Q - Why should the parties notify FMCS of an appointment of an arbitrator if the agency issued the panel?

A - The parties should notify FMCS of an arbitrator appointment so that the agency can intervene on the party’s behalf should there be delays by the arbitrator in scheduling or rendering a decision or allegations of violations of FMCS Arbitration Policies and Procedures and The Code of Professional Responsibility for Arbitrators of Labor-Management Disputes. FMCS has no authority to get involved in “private” arbitration matters, even if the arbitrator serves on the FMCS Roster.

Q - Why should an arbitrator notify FMCS of an appointment?

A - It is to the arbitrator’s advantage to write to FMCS if parties contact them directly regarding an appointment to an FMCS case. Notifying FMCS of the appointment ensures that the arbitrator is credited properly should the agency be required to remove arbitrators from the Roster who have low acceptability rates with the parties.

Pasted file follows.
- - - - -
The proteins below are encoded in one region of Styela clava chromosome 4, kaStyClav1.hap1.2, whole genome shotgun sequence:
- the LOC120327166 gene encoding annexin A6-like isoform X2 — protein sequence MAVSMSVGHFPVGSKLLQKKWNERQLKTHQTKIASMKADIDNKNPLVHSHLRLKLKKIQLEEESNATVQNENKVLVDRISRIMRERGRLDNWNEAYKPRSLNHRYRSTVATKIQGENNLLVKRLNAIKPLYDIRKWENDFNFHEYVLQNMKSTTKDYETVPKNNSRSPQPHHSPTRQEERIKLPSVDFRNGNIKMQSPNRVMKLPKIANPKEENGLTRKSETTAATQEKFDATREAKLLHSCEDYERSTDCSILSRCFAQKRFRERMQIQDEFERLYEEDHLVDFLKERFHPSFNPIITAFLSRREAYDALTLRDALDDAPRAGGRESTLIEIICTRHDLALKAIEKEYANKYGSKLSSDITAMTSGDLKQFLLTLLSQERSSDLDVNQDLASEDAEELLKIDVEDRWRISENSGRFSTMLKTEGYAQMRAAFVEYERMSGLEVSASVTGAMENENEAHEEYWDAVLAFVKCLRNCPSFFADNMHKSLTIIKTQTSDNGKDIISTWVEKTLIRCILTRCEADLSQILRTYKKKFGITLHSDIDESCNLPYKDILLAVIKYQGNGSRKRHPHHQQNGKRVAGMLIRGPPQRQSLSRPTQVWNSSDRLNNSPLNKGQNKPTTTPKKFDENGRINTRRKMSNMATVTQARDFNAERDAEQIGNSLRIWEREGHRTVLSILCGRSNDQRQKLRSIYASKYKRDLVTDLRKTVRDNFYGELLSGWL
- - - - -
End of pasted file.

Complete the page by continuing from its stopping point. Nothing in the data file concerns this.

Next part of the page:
Q - Should the parties notify FMCS if an award is late? If so, what will FMCS do?

A - FMCS strongly encourages the parties to notify the agency if an award is overdue. FMCS tracks this information on each arbitrator as reported by the parties. If the Director of OAS believes that an arbitrator is obviously not fulfilling this responsibility, the Director may refer the arbitrator’s name to the Arbitrator Review Board. The Board can recommend removal of an arbitrator from the Roster.

Q - Can parties withhold payment to an arbitrator if a decision is appealed?

A - FMCS does not support parties withholding payments to arbitrators if the case is appealed. If the collective bargaining agreement stipulates, “loser pays all” FMCS’ position is that it is the responsibility of both parties to ensure that the arbitrator is paid once the decision is rendered.

Q - What can the parties do if an arbitrator has an overdue award?

A - FMCS strongly encourages the parties to inform FMCS of arbitrators who have not delivered an award within the timeframe outlined in the collective bargaining agreement. The agency will not disclose to the arbitrator which party lodged the complaint. In cases where FMCS confirms that an arbitrator has two overdue awards, the arbitrator’s name will be not available for selection by the parties until the awards have been rendered.